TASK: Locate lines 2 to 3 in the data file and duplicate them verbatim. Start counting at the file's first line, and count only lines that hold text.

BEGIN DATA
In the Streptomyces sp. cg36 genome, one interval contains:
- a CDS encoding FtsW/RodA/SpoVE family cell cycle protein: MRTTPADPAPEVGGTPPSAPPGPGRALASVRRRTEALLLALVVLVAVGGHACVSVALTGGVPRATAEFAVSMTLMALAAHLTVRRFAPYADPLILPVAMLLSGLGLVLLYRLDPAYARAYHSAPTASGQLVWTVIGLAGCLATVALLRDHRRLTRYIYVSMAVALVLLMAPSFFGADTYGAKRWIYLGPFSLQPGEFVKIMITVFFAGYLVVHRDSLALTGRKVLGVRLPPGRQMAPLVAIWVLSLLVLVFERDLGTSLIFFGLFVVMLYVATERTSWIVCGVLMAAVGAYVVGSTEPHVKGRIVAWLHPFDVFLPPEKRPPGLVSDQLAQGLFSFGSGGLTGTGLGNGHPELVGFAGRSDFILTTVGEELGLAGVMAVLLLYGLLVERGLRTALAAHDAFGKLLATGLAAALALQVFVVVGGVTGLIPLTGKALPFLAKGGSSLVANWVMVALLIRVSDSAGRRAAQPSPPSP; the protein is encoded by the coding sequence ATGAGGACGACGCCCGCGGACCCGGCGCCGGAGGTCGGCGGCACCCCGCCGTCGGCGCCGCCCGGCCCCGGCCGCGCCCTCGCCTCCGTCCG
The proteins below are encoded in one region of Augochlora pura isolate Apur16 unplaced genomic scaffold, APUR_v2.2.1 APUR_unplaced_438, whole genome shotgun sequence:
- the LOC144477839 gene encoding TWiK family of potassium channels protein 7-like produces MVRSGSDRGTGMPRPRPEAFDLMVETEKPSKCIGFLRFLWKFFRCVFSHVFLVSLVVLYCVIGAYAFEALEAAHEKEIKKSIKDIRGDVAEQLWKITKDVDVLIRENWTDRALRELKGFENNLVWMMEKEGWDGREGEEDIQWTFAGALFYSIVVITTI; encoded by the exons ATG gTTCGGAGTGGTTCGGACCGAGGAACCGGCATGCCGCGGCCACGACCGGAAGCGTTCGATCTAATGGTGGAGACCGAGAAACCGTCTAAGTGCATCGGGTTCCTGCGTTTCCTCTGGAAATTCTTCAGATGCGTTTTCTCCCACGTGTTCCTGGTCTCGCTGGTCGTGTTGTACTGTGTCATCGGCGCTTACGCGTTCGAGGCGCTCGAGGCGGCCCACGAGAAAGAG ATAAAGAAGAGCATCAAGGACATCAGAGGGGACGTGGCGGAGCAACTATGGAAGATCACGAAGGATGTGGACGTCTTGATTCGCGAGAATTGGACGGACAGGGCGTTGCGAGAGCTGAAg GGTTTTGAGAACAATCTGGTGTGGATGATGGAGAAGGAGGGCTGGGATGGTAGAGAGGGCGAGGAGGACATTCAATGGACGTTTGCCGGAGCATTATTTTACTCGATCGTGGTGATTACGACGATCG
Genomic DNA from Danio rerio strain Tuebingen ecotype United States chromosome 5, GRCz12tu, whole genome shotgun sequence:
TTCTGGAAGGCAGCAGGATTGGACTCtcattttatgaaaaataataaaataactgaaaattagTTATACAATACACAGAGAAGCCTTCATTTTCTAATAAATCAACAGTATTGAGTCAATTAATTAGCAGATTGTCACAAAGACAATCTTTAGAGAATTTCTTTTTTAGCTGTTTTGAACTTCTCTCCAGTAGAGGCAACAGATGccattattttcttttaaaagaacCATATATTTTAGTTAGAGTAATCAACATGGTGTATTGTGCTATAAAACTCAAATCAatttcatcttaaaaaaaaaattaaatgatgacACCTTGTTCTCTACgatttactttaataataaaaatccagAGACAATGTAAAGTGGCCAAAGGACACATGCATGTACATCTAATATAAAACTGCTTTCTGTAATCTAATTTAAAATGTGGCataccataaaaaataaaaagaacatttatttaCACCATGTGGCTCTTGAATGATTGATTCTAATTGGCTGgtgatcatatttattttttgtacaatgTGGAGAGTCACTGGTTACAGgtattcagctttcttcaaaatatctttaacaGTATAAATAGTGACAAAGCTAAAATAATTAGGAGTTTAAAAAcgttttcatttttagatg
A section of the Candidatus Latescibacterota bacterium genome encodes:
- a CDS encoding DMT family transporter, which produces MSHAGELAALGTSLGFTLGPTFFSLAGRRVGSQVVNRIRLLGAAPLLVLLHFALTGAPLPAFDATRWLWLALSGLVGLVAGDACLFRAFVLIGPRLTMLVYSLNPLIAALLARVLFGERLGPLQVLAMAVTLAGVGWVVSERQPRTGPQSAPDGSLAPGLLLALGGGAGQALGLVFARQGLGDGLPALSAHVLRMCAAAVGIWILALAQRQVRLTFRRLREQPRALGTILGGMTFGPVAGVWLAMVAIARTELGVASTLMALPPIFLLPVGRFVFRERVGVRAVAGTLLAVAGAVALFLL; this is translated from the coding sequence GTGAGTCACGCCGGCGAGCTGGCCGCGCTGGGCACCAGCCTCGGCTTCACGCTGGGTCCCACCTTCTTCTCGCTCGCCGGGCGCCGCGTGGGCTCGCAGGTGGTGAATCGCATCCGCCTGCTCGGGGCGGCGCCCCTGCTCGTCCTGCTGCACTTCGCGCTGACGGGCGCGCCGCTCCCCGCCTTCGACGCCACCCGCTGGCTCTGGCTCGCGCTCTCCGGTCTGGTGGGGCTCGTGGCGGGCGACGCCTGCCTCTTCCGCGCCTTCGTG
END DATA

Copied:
- a CDS encoding FtsW/RodA/SpoVE family cell cycle protein: MRTTPADPAPEVGGTPPSAPPGPGRALASVRRRTEALLLALVVLVAVGGHACVSVALTGGVPRATAEFAVSMTLMALAAHLTVRRFAPYADPLILPVAMLLSGLGLVLLYRLDPAYARAYHSAPTASGQLVWTVIGLAGCLATVALLRDHRRLTRYIYVSMAVALVLLMAPSFFGADTYGAKRWIYLGPFSLQPGEFVKIMITVFFAGYLVVHRDSLALTGRKVLGVRLPPGRQMAPLVAIWVLSLLVLVFERDLGTSLIFFGLFVVMLYVATERTSWIVCGVLMAAVGAYVVGSTEPHVKGRIVAWLHPFDVFLPPEKRPPGLVSDQLAQGLFSFGSGGLTGTGLGNGHPELVGFAGRSDFILTTVGEELGLAGVMAVLLLYGLLVERGLRTALAAHDAFGKLLATGLAAALALQVFVVVGGVTGLIPLTGKALPFLAKGGSSLVANWVMVALLIRVSDSAGRRAAQPSPPSP; the protein is encoded by the coding sequence ATGAGGACGACGCCCGCGGACCCGGCGCCGGAGGTCGGCGGCACCCCGCCGTCGGCGCCGCCCGGCCCCGGCCGCGCCCTCGCCTCCGTCCG
The proteins below are encoded in one region of Augochlora pura isolate Apur16 unplaced genomic scaffold, APUR_v2.2.1 APUR_unplaced_438, whole genome shotgun sequence: